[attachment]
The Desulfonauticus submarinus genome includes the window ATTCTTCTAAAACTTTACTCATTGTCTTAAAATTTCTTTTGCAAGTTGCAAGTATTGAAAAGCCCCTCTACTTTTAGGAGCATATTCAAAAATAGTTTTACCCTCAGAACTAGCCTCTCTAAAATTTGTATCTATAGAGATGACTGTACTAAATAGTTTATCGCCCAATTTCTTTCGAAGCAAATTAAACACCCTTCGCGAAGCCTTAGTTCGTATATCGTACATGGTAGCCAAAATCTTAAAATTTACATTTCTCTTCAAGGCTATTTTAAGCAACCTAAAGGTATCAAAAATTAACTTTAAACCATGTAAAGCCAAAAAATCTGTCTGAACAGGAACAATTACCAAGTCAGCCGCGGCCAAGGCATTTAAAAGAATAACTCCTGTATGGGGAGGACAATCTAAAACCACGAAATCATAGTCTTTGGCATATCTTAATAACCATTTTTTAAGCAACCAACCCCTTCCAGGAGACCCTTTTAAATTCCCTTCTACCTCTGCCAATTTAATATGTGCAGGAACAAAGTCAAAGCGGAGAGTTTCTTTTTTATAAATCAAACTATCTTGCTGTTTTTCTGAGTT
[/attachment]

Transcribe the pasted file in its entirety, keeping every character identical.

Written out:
The Desulfonauticus submarinus genome includes the window ATTCTTCTAAAACTTTACTCATTGTCTTAAAATTTCTTTTGCAAGTTGCAAGTATTGAAAAGCCCCTCTACTTTTAGGAGCATATTCAAAAATAGTTTTACCCTCAGAACTAGCCTCTCTAAAATTTGTATCTATAGAGATGACTGTACTAAATAGTTTATCGCCCAATTTCTTTCGAAGCAAATTAAACACCCTTCGCGAAGCCTTAGTTCGTATATCGTACATGGTAGCCAAAATCTTAAAATTTACATTTCTCTTCAAGGCTATTTTAAGCAACCTAAAGGTATCAAAAATTAACTTTAAACCATGTAAAGCCAAAAAATCTGTCTGAACAGGAACAATTACCAAGTCAGCCGCGGCCAAGGCATTTAAAAGAATAACTCCTGTATGGGGAGGACAATCTAAAACCACGAAATCATAGTCTTTGGCATATCTTAATAACCATTTTTTAAGCAACCAACCCCTTCCAGGAGACCCTTTTAAATTCCCTTCTACCTCTGCCAATTTAATATGTGCAGGAACAAAGTCAAAGCGGAGAGTTTCTTTTTTATAAATCAAACTATCTTGCTGTTTTTCTGAGTT